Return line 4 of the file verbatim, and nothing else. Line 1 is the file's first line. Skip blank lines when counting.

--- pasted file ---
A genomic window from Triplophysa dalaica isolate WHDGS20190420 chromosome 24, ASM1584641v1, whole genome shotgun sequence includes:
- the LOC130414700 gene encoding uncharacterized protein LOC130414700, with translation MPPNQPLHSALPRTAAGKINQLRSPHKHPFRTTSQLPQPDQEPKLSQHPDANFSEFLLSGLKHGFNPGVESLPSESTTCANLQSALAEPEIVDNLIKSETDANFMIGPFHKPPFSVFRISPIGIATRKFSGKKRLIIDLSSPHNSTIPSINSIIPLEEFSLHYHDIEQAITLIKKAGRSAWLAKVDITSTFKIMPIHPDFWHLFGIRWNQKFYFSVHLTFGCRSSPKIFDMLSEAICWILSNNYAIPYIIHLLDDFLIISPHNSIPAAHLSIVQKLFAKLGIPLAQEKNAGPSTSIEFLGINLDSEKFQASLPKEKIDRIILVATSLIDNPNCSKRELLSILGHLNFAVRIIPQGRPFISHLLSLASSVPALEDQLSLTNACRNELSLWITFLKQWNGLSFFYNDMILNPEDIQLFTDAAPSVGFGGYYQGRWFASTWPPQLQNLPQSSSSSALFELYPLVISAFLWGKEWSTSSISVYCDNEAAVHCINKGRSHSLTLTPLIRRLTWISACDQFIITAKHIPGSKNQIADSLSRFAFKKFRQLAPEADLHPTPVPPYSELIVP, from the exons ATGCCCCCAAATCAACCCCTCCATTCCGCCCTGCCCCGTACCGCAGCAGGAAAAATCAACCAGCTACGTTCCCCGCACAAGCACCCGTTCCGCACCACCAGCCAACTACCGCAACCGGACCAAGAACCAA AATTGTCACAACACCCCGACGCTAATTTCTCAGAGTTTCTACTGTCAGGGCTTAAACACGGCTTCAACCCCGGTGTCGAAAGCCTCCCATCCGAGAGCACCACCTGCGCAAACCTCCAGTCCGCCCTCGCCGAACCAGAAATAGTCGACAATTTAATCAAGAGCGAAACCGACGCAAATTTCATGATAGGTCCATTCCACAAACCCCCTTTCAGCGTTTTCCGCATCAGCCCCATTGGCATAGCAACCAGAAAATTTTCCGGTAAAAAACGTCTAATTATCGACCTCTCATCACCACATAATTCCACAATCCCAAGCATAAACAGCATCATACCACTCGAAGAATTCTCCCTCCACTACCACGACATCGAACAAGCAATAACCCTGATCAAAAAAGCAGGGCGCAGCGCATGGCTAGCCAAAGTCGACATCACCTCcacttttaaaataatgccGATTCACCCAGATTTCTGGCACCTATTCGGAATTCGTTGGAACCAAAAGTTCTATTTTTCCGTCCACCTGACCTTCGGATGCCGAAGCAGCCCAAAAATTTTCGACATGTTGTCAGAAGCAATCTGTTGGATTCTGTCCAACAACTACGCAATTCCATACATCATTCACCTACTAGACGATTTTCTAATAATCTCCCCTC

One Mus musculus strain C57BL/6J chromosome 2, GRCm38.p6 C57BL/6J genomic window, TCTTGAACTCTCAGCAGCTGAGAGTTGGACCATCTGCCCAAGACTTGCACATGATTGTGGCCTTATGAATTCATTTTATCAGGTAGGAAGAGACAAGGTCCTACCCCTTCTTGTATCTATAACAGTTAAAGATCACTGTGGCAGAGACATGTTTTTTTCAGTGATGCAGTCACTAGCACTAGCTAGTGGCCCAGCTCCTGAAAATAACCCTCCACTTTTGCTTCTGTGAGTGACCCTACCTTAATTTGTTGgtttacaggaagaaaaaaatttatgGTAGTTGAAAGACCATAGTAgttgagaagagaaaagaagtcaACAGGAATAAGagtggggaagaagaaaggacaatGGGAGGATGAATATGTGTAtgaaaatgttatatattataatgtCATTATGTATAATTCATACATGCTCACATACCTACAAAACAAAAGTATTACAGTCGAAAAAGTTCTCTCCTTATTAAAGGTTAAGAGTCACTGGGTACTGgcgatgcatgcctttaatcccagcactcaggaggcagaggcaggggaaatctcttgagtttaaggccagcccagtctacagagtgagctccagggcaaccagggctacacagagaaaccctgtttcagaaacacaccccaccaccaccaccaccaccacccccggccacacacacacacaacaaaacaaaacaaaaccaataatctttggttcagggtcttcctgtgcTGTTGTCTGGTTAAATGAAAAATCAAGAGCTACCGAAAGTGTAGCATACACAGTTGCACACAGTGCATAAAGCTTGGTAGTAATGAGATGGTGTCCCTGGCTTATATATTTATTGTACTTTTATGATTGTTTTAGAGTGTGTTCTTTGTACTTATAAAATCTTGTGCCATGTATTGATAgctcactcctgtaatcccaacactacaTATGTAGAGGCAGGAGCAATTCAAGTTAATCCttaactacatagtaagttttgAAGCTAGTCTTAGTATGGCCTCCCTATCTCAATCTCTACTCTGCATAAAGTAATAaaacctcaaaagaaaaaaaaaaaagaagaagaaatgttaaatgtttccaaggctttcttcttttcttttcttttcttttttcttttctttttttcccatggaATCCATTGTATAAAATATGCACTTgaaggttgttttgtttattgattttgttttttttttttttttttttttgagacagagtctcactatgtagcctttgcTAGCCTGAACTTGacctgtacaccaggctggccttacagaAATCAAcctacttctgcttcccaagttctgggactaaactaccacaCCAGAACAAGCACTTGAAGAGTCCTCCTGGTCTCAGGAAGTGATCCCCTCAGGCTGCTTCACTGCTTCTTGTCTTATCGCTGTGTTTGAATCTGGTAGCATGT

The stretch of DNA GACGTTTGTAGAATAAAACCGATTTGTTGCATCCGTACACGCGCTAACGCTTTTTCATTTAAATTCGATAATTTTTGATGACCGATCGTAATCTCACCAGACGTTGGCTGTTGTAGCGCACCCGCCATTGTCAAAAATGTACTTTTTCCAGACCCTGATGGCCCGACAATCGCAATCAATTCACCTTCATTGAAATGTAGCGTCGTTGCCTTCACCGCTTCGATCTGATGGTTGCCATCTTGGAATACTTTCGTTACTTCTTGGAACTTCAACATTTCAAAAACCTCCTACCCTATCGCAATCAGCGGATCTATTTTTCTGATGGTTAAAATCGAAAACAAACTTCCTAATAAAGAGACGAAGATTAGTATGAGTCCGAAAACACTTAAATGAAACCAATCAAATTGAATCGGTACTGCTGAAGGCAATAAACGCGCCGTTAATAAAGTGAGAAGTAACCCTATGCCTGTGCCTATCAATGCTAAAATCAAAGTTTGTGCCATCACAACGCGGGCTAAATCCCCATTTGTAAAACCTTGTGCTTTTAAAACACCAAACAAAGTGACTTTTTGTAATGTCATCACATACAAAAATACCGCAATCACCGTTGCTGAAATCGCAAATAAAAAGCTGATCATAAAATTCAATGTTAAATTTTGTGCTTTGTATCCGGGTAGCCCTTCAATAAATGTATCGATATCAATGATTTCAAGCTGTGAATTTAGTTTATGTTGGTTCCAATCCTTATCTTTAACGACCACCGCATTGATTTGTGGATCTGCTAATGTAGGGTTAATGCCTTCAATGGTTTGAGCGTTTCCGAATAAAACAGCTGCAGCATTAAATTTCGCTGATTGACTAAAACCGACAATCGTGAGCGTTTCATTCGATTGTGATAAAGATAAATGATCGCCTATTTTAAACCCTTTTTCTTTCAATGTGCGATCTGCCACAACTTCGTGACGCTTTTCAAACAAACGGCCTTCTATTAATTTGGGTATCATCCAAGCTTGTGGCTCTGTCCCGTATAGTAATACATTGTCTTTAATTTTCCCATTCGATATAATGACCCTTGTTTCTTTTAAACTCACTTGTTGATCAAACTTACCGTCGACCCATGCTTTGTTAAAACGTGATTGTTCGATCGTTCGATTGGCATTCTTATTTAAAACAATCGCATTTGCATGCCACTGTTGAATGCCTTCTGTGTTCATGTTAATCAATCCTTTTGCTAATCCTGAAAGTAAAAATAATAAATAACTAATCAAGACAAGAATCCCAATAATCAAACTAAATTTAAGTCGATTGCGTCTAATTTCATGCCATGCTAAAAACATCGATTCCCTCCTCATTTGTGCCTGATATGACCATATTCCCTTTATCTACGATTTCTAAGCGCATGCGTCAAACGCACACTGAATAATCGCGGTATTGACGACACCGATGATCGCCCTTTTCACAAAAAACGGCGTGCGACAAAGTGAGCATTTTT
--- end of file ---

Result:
The stretch of DNA GACGTTTGTAGAATAAAACCGATTTGTTGCATCCGTACACGCGCTAACGCTTTTTCATTTAAATTCGATAATTTTTGATGACCGATCGTAATCTCACCAGACGTTGGCTGTTGTAGCGCACCCGCCATTGTCAAAAATGTACTTTTTCCAGACCCTGATGGCCCGACAATCGCAATCAATTCACCTTCATTGAAATGTAGCGTCGTTGCCTTCACCGCTTCGATCTGATGGTTGCCATCTTGGAATACTTTCGTTACTTCTTGGAACTTCAACATTTCAAAAACCTCCTACCCTATCGCAATCAGCGGATCTATTTTTCTGATGGTTAAAATCGAAAACAAACTTCCTAATAAAGAGACGAAGATTAGTATGAGTCCGAAAACACTTAAATGAAACCAATCAAATTGAATCGGTACTGCTGAAGGCAATAAACGCGCCGTTAATAAAGTGAGAAGTAACCCTATGCCTGTGCCTATCAATGCTAAAATCAAAGTTTGTGCCATCACAACGCGGGCTAAATCCCCATTTGTAAAACCTTGTGCTTTTAAAACACCAAACAAAGTGACTTTTTGTAATGTCATCACATACAAAAATACCGCAATCACCGTTGCTGAAATCGCAAATAAAAAGCTGATCATAAAATTCAATGTTAAATTTTGTGCTTTGTATCCGGGTAGCCCTTCAATAAATGTATCGATATCAATGATTTCAAGCTGTGAATTTAGTTTATGTTGGTTCCAATCCTTATCTTTAACGACCACCGCATTGATTTGTGGATCTGCTAATGTAGGGTTAATGCCTTCAATGGTTTGAGCGTTTCCGAATAAAACAGCTGCAGCATTAAATTTCGCTGATTGACTAAAACCGACAATCGTGAGCGTTTCATTCGATTGTGATAAAGATAAATGATCGCCTATTTTAAACCCTTTTTCTTTCAATGTGCGATCTGCCACAACTTCGTGACGCTTTTCAAACAAACGGCCTTCTATTAATTTGGGTATCATCCAAGCTTGTGGCTCTGTCCCGTATAGTAATACATTGTCTTTAATTTTCCCATTCGATATAATGACCCTTGTTTCTTTTAAACTCACTTGTTGATCAAACTTACCGTCGACCCATGCTTTGTTAAAACGTGATTGTTCGATCGTTCGATTGGCATTCTTATTTAAAACAATCGCATTTGCATGCCACTGTTGAATGCCTTCTGTGTTCATGTTAATCAATCCTTTTGCTAATCCTGAAAGTAAAAATAATAAATAACTAATCAAGACAAGAATCCCAATAATCAAACTAAATTTAAGTCGATTGCGTCTAATTTCATGCCATGCTAAAAACATCGATTCCCTCCTCATTTGTGCCTGATATGACCATATTCCCTTTATCTACGATTTCTAAGCGCATGCGTCAAACGCACACTGAATAATCGCGGTATTGACGACACCGATGATCGCCCTTTTCACAAAAAACGGCGTGCGACAAAGTGAGCATTTTT